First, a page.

Before the earth was known to be a revolving sphere, Christians and pagans alike wondered in awe over the sun’s daily course—disappearing in the west every evening, following some mysterious path below earth during the night, then reappearing in the east every morning. It inspired myth-making. The Goddess enveloped the sun in her body every evening and sent it forth in the morning. The Greek sun god Helios traversed the heavens from east to west in a shiny chariot, descended to the nether regions, and according to the poet Horace was "born anew every morning." Literature devoted to Helios shines with religious fervor and high artistry:
Helios, eye of the world! Joy of the daytime! Loveliness of heaven! Darling of nature! Jewel of creation...Mystical, emotional ecstasy flows out of this sun-god literature. The last is from a Greek litany, but the same or similar phrases have been used in Christian litanies.
Glory of earth and sky, the sun is the same for all,
Glory of light and darkness, the sun is beginning and end...
Helios, ruler of the world, spirit of the world, power of the world, light of the world.
Surrounded by and steeped in Greek myth, Christians of the early centuries imagined Christ journeying the nether regions and rising in the east. “He descended to the dead,” declares the Apostles’ Creed. Christ became the true sun, the light coming into the darkness, the "Sun of Righteousness," the "Dayspring from on high."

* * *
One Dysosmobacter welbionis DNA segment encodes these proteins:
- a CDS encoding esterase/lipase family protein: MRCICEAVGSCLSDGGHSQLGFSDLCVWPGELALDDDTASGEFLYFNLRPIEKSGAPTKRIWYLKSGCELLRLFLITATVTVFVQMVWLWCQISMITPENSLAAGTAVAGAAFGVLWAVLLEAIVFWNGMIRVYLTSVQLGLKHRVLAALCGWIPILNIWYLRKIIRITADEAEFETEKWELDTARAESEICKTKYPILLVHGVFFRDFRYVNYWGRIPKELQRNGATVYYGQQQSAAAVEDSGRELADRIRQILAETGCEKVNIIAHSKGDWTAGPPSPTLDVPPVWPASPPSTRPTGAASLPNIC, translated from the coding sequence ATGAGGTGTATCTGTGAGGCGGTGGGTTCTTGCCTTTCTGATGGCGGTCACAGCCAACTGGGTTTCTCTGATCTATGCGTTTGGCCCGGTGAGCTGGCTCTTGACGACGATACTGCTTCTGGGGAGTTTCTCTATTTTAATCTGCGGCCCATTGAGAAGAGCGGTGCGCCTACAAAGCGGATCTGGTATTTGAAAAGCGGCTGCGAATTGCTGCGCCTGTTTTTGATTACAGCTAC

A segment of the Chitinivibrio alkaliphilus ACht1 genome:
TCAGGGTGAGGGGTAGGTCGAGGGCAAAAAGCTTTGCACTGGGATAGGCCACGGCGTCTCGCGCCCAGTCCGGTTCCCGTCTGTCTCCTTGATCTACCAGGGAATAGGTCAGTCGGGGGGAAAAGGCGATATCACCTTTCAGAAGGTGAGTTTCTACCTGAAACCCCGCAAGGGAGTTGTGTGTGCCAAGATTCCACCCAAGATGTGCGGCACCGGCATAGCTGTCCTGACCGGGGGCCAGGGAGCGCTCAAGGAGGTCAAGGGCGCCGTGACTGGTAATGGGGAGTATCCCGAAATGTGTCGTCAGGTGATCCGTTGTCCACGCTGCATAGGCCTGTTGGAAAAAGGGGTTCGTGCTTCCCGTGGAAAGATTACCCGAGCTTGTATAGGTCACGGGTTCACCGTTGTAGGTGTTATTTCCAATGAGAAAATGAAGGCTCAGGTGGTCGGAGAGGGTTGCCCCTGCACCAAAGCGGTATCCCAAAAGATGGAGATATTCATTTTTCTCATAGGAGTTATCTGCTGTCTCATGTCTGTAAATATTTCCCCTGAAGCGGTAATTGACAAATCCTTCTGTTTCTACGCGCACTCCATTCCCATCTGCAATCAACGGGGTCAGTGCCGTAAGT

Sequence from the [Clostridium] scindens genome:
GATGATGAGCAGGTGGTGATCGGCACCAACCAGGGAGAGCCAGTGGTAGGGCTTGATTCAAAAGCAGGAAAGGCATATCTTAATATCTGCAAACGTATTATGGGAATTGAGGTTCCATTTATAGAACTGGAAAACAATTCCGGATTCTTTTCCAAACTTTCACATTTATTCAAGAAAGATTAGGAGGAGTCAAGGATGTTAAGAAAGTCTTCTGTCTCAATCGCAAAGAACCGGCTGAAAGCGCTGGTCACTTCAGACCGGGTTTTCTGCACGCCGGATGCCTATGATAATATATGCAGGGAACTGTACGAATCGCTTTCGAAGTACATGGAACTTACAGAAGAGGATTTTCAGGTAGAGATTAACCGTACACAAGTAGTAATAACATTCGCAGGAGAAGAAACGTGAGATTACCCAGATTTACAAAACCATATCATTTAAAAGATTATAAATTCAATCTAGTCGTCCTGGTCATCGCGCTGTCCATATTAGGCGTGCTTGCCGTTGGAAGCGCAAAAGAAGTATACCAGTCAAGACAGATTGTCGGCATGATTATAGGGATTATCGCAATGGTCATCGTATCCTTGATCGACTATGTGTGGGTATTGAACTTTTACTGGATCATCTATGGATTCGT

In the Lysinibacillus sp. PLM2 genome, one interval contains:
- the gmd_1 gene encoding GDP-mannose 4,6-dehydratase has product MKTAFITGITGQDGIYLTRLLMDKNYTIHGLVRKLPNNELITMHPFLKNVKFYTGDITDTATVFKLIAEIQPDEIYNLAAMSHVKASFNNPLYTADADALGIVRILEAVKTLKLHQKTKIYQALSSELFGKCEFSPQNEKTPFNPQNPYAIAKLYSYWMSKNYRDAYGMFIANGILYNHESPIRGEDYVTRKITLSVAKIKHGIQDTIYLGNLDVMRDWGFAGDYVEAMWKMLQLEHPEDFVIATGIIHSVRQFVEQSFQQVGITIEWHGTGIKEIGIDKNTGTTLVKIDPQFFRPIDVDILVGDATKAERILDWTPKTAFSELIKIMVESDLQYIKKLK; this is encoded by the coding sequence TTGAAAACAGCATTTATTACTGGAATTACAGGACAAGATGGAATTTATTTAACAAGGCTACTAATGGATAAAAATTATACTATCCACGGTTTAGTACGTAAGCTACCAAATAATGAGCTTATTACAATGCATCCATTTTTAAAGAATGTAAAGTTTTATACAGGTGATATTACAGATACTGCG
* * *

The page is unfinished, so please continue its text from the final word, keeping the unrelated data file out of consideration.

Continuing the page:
Like pagan literature, our scriptures are dotted with light imagery. Luke l:78 speaks of "the bright dawn of salvation to rise on us." John 1:9 names Jesus "the real light which gives light to everyone." John 8:12 has Jesus saying, "I am the light of the world." In the gnostic Acts of Thomas Jesus appears after his baptism like a youth with a torch, the image of Helios in Greco-Roman art. The Nicene Creed continues the imagery—“God from God, light from light."
My atheist friends may consider this proof that Christianity serves up hogwash. Not at all! They’re right about one thing—we should not believe religious stories literally. But how many adults actually believe that three kings on camels followed a star from afar and arrived at a manger (feeding trough) the night Jesus was born? If you think it’s in the Bible, check again.
So why do we sing Christmas carols and love them so? What’s the attraction?
Religious images of all kinds link us with Transcendence, with the invisible realm, the realm of meaning. It speaks in symbols that can guide our lives in the outer world. Helios no longer adorns the heavens and neither does Jesus, but the psychic energy of Christ continues to resonate in American hearts, especially at Christmas when Nature’s cold and darkness direct us inward to mystery.
The nativity story’s meaning varies for each of us and may be related to birth and childhood, and it’s always difficult to express. On the surface, the primary function of Christmas for Americans today is buying and selling, but that doesn’t explain the warm feelings, the generosity, the return to religious stories we know are fictional. Unlocking the reasons for the lure of religious symbols can engage us for a lifetime.